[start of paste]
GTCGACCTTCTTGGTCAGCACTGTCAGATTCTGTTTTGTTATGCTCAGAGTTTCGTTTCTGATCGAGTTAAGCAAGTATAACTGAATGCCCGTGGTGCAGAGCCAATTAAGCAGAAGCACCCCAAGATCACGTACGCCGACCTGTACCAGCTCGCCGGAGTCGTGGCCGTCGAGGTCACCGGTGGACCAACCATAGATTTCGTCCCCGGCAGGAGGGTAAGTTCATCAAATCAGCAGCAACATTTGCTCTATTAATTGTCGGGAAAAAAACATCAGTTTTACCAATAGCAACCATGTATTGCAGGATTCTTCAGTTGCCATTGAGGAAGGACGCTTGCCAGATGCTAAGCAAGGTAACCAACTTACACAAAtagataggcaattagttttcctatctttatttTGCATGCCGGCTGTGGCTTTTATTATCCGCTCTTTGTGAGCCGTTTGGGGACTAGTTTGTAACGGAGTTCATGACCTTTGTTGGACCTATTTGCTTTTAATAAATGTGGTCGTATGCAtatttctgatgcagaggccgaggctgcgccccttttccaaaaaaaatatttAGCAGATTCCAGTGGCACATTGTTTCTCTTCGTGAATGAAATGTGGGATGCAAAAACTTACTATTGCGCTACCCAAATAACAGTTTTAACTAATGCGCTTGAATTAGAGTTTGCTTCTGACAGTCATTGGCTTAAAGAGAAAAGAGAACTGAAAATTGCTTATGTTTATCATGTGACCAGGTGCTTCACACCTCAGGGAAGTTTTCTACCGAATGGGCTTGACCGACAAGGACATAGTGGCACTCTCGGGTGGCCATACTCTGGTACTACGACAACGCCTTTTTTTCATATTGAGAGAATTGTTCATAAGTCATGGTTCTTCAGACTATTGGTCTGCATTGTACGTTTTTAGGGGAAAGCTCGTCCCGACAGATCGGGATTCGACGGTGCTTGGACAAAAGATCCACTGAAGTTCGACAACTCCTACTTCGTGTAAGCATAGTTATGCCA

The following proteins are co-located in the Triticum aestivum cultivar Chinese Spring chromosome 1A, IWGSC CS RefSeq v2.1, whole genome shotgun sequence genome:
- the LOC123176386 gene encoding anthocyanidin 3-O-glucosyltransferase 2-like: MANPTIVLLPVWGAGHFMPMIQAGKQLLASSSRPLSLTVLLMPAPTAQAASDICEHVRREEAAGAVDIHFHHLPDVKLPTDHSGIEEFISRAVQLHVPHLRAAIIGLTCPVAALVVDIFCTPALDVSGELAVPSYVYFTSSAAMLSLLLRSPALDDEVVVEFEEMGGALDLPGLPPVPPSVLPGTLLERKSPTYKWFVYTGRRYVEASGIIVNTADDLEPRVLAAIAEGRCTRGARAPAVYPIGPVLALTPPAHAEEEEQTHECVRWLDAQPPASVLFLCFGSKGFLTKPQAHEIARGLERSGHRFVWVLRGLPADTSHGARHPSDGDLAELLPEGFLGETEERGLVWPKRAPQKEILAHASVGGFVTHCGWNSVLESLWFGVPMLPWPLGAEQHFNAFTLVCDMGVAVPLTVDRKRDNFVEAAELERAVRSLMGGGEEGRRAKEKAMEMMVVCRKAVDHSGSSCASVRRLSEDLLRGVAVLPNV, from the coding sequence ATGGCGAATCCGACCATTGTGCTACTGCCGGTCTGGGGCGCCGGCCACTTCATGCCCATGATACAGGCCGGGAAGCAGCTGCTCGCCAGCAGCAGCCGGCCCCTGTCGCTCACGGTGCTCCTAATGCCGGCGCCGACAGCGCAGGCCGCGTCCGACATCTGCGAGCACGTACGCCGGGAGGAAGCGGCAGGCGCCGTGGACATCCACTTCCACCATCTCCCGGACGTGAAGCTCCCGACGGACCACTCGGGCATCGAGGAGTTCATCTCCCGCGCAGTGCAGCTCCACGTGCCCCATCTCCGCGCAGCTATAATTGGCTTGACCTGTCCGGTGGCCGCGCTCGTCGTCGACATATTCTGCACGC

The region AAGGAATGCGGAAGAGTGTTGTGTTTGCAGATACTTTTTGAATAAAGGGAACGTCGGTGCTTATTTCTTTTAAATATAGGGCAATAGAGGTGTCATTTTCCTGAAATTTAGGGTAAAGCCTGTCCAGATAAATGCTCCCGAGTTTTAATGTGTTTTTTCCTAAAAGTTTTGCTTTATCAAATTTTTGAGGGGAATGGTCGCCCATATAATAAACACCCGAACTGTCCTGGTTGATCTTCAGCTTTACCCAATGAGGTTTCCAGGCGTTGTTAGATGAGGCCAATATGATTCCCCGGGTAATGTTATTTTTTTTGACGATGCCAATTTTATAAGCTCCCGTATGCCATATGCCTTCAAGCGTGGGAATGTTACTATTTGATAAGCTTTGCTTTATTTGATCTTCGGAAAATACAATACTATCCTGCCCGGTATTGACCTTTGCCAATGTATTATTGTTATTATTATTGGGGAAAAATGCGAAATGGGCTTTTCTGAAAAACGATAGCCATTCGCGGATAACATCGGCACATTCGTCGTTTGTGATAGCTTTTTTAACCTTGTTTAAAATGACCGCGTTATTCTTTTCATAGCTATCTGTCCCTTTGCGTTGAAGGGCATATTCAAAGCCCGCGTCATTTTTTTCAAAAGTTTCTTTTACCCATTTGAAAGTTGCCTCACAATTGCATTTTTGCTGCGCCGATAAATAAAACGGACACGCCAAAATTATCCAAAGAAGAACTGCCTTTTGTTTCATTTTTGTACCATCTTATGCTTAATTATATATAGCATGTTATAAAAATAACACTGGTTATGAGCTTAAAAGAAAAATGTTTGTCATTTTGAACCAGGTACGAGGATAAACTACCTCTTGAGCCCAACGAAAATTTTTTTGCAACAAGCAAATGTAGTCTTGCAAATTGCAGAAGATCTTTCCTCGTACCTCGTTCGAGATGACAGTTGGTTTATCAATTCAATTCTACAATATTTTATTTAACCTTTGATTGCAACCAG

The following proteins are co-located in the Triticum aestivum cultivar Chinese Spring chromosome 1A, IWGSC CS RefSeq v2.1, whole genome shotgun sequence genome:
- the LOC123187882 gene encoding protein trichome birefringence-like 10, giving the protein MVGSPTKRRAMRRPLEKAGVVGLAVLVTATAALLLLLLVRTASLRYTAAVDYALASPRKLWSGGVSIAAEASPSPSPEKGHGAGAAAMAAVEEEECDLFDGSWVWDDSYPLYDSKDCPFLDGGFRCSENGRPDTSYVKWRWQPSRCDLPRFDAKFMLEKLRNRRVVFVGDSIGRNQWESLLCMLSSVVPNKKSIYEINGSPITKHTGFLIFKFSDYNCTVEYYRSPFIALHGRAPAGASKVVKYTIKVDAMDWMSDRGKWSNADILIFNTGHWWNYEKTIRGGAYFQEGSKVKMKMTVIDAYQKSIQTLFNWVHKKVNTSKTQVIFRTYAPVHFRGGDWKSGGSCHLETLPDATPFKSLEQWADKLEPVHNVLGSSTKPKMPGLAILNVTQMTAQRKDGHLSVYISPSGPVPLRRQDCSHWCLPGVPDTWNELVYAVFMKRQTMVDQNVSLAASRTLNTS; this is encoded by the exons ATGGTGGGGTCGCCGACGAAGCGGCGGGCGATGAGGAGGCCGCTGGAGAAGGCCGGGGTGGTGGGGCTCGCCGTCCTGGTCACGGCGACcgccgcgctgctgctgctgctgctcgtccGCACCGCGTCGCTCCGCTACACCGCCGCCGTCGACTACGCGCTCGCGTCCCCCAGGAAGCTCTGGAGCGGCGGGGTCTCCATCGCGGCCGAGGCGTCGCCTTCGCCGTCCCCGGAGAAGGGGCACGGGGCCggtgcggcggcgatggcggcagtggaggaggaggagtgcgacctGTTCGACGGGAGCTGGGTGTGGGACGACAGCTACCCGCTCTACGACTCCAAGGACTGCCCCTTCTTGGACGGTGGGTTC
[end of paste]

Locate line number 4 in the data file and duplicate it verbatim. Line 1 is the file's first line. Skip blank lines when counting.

The region AAGGAATGCGGAAGAGTGTTGTGTTTGCAGATACTTTTTGAATAAAGGGAACGTCGGTGCTTATTTCTTTTAAATATAGGGCAATAGAGGTGTCATTTTCCTGAAATTTAGGGTAAAGCCTGTCCAGATAAATGCTCCCGAGTTTTAATGTGTTTTTTCCTAAAAGTTTTGCTTTATCAAATTTTTGAGGGGAATGGTCGCCCATATAATAAACACCCGAACTGTCCTGGTTGATCTTCAGCTTTACCCAATGAGGTTTCCAGGCGTTGTTAGATGAGGCCAATATGATTCCCCGGGTAATGTTATTTTTTTTGACGATGCCAATTTTATAAGCTCCCGTATGCCATATGCCTTCAAGCGTGGGAATGTTACTATTTGATAAGCTTTGCTTTATTTGATCTTCGGAAAATACAATACTATCCTGCCCGGTATTGACCTTTGCCAATGTATTATTGTTATTATTATTGGGGAAAAATGCGAAATGGGCTTTTCTGAAAAACGATAGCCATTCGCGGATAACATCGGCACATTCGTCGTTTGTGATAGCTTTTTTAACCTTGTTTAAAATGACCGCGTTATTCTTTTCATAGCTATCTGTCCCTTTGCGTTGAAGGGCATATTCAAAGCCCGCGTCATTTTTTTCAAAAGTTTCTTTTACCCATTTGAAAGTTGCCTCACAATTGCATTTTTGCTGCGCCGATAAATAAAACGGACACGCCAAAATTATCCAAAGAAGAACTGCCTTTTGTTTCATTTTTGTACCATCTTATGCTTAATTATATATAGCATGTTATAAAAATAACACTGGTTATGAGCTTAAAAGAAAAATGTTTGTCATTTTGAACCAGGTACGAGGATAAACTACCTCTTGAGCCCAACGAAAATTTTTTTGCAACAAGCAAATGTAGTCTTGCAAATTGCAGAAGATCTTTCCTCGTACCTCGTTCGAGATGACAGTTGGTTTATCAATTCAATTCTACAATATTTTATTTAACCTTTGATTGCAACCAG